Women of Africa: a powerful untapped economic force
Challenges to women’s economic participation in Africa
"We need to ensure that the energy, skills, strength, values and wisdom of women become an integral part of the remodeled economic infrastructures now being developed by global leaders." Graça Machel, President of the Foundation for Community Development, Former First Lady of Mozambique and South Africa
- Restrictive laws
Women's rights are still in their infancy in large parts of Africa. Women cannot inherit, own land or own property in many cases.
- The large amount of time spent on child rearing
Fertility rates differ from region to region with wealthier regions with higher GDPs in the north and south having birth rates of approximately three and regions with lower GDP's having higher birth rates of approximately five.
- Infrastructure challenges hamper women's productivity
There is a need to build up infrastructure in terms of public institutions such as health care facilities as well as address the issue of service delivery.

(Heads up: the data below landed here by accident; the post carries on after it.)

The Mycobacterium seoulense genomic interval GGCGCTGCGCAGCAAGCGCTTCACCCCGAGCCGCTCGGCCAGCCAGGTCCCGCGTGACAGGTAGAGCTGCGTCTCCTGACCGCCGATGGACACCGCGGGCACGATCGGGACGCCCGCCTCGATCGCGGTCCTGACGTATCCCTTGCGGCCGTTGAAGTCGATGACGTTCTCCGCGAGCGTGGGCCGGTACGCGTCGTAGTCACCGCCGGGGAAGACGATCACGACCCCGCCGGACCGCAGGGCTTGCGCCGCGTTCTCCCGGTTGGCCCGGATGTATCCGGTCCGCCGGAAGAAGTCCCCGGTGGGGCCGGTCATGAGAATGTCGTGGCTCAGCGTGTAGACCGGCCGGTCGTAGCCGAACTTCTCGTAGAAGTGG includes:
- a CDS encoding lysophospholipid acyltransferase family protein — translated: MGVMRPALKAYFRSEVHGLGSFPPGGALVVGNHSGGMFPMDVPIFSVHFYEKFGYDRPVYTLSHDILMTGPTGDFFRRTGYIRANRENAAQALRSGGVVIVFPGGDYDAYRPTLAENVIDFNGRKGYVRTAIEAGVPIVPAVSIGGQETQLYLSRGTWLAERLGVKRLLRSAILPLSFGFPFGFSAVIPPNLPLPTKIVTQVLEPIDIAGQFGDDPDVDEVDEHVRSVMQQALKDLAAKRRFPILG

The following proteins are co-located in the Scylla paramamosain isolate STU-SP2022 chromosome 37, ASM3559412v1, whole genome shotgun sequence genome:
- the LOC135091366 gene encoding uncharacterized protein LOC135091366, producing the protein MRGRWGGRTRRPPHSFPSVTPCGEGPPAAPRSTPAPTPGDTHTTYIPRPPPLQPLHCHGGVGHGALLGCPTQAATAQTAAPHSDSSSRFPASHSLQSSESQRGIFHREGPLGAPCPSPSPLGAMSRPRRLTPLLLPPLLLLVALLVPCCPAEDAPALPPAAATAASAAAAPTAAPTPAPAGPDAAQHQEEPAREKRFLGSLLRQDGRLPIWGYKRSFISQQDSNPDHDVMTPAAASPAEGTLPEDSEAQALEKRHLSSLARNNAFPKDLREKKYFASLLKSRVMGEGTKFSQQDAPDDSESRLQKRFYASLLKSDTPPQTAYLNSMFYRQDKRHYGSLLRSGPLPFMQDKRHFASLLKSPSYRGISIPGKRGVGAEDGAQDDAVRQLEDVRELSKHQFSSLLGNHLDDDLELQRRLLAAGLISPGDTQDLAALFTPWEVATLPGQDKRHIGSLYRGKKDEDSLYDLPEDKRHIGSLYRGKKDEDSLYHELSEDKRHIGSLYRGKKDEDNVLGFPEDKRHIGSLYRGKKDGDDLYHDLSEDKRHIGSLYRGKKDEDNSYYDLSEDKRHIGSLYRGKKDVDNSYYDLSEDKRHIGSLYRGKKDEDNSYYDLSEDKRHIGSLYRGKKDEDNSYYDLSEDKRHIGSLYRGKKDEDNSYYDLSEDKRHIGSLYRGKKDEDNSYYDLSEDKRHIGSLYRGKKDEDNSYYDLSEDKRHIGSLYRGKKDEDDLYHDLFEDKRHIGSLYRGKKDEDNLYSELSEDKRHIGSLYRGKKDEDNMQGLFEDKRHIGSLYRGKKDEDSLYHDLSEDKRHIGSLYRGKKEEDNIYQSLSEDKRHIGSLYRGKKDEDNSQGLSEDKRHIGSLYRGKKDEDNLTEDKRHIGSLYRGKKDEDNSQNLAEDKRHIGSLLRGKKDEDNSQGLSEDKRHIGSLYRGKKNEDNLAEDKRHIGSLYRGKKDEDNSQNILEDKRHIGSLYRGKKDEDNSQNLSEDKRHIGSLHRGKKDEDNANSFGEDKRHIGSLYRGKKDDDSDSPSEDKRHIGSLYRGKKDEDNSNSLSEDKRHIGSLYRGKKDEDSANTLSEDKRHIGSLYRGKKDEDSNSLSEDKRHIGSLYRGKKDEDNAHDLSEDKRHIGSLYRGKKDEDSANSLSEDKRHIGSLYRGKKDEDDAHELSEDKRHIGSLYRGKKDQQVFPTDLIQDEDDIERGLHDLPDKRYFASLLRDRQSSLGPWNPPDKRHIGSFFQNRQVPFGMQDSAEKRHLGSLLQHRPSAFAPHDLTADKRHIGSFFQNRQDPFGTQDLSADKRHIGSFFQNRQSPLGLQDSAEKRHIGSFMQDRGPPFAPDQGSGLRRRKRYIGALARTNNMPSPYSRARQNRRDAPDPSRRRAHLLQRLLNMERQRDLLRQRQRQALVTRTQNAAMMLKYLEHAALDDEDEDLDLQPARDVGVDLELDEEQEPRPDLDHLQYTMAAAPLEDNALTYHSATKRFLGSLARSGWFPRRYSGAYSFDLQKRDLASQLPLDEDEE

- Unconscious bias
Social relations also pose significant challenges. Many women remain extremely vulnerable to male attitudes that disempower women in families and communities..
- Impact of war
A major challenge faced by women in times of conflict and civil strife is the use of rape as a weapon of war.
- The health of women is not the priority it should be
There are numerous reasons for this, emanating from the availability of good primary health care, access to such health care and access to drugs for diseases such as malaria and HIV. The African continent is plagued by non-communicable diseases such as malaria, as well as threats to water and food safety and security. In addition, a lack of pre- and ante-natal care pose serious risks.
- HIV is of growing concern to all in African countries
HIV is the leading cause of maternal and child mortality in Africa. The disease knows no gender, race or age. However, women are at a much higher risk of contracting HIV. There are numerous reasons for this: firstly, because of their biological make-up, another reason being how vulnerable they are seen to be within their communities.
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